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New Cure for Chronic Disease Discovered

New Cure for Chronic Disease Discovered

Last year my friend, Chelsea Clinton recommended I read a book by the former head of the National Health Service in Great Britain called Turning the World Upside Down – about what we can learn from poor countries in the developing world about putting patients and communities at the center of health care, not doctors and hospitals.

It inspired me to find ways to build community based solutions for the epidemic of chronic lifestyle driven disease – an epidemic that now kills twice as many around the world every year as infectious disease. Chronic disease is a slow motion disaster, a tsunami of suffering whose global cost will be $47 trillion over the next 20 years.

I realized we had to decentralize healthcare, and put patients and communities at the center of the solution empowering them to create health, not simply treat disease. I realized that if you were sick, the best place to create health might not be the doctor or clinic but your own community.

Our Global Obesity and Diabetes Epidemic

One in two Americans has pre-diabetes or diabetes—that is every other person in America. Twenty five percent of diabetics and ninety percent of pre-diabetics are not diagnosed. Caring for them will cost $3.4 trillion over the next 10 years. One in three Medicare dollars is spent on treating diabetes.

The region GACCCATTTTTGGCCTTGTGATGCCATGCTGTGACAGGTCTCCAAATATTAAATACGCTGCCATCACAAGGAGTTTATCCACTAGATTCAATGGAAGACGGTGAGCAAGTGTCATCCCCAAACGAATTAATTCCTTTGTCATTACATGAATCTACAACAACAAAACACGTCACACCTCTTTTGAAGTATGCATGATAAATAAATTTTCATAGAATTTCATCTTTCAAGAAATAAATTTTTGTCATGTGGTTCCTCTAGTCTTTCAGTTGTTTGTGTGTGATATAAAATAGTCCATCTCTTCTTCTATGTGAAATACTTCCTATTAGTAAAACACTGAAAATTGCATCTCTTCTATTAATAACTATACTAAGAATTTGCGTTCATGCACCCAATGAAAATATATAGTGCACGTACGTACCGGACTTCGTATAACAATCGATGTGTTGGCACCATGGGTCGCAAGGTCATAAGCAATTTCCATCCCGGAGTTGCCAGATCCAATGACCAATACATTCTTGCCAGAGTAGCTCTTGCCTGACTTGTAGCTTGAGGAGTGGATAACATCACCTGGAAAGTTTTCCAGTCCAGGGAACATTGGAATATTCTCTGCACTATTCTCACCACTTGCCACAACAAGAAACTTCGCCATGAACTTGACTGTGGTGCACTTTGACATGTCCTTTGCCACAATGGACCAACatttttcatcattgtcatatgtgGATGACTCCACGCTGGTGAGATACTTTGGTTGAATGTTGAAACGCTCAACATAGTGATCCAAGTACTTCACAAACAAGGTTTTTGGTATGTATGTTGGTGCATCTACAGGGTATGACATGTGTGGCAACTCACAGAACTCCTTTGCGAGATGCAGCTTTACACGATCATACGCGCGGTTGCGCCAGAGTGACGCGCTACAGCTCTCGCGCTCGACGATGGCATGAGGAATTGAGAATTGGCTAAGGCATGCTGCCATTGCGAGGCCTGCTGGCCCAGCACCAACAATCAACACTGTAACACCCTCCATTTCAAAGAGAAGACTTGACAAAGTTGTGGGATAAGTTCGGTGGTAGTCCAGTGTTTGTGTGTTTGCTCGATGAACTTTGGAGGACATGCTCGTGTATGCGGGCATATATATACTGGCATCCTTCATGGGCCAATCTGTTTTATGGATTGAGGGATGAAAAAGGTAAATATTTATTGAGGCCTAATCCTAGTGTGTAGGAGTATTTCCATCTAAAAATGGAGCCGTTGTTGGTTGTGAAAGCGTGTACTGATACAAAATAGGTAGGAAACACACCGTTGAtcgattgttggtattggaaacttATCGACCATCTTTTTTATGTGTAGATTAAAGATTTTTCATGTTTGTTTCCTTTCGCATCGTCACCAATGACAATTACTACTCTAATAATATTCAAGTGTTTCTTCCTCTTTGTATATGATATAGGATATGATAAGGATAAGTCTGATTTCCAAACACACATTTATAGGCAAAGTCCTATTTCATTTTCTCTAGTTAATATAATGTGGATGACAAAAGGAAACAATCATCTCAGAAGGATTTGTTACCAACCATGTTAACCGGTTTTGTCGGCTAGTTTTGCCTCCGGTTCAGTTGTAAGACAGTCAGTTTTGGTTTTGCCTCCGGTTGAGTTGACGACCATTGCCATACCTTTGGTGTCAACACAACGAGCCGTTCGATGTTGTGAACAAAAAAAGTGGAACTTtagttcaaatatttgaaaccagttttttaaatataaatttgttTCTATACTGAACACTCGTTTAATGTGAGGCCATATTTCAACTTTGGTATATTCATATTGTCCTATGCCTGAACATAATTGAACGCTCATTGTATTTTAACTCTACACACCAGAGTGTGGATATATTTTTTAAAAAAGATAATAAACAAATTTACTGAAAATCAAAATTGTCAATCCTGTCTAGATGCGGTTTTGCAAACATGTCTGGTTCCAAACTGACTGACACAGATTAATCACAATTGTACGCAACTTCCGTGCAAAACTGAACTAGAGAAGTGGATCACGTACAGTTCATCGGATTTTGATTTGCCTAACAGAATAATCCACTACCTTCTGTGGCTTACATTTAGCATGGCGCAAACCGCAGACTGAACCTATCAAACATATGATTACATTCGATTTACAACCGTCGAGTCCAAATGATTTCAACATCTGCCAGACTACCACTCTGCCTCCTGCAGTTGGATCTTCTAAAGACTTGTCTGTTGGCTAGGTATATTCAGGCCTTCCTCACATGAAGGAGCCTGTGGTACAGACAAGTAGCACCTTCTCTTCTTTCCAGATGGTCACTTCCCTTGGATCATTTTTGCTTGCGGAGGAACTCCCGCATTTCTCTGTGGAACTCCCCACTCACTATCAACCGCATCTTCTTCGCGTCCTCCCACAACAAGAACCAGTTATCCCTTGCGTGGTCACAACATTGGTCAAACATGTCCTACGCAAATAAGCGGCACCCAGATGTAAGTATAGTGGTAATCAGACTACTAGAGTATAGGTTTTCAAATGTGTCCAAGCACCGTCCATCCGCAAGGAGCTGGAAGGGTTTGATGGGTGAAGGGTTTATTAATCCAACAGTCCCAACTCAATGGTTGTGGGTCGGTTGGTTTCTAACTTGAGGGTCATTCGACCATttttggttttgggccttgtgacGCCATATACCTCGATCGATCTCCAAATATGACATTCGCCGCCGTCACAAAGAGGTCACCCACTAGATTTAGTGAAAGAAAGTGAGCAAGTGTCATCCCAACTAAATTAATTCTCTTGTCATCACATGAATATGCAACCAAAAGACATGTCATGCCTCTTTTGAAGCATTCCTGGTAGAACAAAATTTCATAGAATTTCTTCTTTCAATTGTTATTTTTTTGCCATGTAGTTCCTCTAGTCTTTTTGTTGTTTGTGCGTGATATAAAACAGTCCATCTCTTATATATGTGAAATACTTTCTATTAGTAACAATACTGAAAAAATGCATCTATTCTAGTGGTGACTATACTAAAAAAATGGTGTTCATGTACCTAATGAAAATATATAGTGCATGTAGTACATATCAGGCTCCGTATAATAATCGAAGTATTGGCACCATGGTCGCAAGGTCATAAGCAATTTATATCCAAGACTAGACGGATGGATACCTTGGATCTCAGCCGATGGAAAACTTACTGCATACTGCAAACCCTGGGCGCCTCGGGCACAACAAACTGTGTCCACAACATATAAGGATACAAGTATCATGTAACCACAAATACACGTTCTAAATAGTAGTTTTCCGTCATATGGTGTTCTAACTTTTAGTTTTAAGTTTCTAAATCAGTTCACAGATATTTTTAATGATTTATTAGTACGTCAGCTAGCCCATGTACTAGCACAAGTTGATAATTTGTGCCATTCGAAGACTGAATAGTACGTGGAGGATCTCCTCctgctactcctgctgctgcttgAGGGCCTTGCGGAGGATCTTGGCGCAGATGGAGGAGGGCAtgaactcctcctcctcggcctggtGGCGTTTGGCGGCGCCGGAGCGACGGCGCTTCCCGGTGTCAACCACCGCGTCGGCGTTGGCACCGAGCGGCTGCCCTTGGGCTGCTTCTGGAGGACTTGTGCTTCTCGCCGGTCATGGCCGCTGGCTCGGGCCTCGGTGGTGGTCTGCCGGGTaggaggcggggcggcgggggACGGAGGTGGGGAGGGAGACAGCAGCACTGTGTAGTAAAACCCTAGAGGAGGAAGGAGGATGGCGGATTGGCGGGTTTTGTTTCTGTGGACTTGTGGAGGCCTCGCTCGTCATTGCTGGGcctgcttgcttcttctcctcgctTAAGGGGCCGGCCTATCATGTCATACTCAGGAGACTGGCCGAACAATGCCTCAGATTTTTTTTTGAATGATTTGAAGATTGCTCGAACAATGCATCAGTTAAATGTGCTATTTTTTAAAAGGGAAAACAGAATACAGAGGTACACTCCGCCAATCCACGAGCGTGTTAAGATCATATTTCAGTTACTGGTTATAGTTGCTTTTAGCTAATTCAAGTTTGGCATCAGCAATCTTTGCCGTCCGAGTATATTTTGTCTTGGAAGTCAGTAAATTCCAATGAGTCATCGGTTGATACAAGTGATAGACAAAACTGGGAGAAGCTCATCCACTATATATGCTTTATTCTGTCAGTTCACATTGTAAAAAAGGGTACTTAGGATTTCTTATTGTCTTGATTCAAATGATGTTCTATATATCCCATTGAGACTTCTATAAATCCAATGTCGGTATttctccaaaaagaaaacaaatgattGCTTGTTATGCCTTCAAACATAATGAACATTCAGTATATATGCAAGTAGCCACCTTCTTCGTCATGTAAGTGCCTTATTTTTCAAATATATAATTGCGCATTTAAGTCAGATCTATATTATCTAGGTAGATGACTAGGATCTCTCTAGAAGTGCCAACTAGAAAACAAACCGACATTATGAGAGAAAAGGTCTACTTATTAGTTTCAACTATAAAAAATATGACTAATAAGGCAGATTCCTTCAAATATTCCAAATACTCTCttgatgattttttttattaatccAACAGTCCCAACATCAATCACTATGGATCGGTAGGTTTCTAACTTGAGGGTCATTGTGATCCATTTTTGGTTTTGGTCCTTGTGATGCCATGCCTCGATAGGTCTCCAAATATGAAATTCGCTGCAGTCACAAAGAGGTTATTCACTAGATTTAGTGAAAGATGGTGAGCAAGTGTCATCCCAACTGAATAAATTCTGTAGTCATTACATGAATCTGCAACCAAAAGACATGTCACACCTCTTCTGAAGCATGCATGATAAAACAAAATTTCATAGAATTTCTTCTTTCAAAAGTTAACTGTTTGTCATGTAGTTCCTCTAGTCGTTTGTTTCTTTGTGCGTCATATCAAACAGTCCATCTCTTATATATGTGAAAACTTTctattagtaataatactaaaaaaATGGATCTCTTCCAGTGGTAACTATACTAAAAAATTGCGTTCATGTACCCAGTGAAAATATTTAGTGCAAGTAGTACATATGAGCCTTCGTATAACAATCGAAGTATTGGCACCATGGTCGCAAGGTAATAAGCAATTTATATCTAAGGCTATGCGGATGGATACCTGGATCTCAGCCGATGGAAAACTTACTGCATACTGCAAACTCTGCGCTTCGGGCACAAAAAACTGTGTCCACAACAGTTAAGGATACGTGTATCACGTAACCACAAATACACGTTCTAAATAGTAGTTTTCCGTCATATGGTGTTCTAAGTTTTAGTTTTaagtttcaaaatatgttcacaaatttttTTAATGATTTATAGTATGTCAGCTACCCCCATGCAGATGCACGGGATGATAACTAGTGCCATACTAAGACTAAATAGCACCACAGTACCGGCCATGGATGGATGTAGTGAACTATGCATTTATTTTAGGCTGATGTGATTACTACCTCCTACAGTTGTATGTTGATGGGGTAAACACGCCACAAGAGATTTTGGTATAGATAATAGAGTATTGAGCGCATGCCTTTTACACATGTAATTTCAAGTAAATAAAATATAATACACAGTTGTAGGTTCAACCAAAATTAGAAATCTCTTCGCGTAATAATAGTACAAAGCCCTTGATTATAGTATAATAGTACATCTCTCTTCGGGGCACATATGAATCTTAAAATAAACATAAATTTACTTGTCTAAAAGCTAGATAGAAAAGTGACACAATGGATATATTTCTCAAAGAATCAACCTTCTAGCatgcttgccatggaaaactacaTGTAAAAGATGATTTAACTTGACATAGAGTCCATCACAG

This is a global problem. From 1983 to 2011 world-wide diabetes prevalence increased from 35 million to 366 million and is projected to grow to 552 million in 2030. Ninety five percent of diabetes is lifestyle induced type 2 diabetes. The world’s best-selling blockbuster diabetes drug, Avandia, has killed nearly 200,000 people from heart attacks since it was introduced in 1999 – the very disease that kills most diabetics. The solution to our diabetes epidemic will not come from within the health care system. It will not come at the end of a pill bottle or the blade of a scalpel. We cannot bypass the fact that this is a lifestyle disease and cannot be solved by better or more medication.

Doctors graduate medical school knowing more about treating malaria than treating obesity — or what I call DIABESITY – that now accounts for most the patients they see. We need to rethink medicine and rethink health care. When the collective cost of diabesity related disease – heart disease, cancer, dementia, strokes, infertility, depression and more is accounted for, it is the single biggest contributor to our health care costs and our national debt. Seventy percent of our federal budget is spent on Medicaid, Medicare and Social Security. It is unsustainable.

In the face of those seemingly insurmountable statistics, I had an insight after working with Paul Farmer in Haiti where he built the model of accompaniment – community health workers and peer support that created the conditions that led to health.

The insight was this – that the community could be the cure.

I realized that getting healthy is a team sport!

An Unexpected Solution to Diabetes, Obesity and Chronic Disease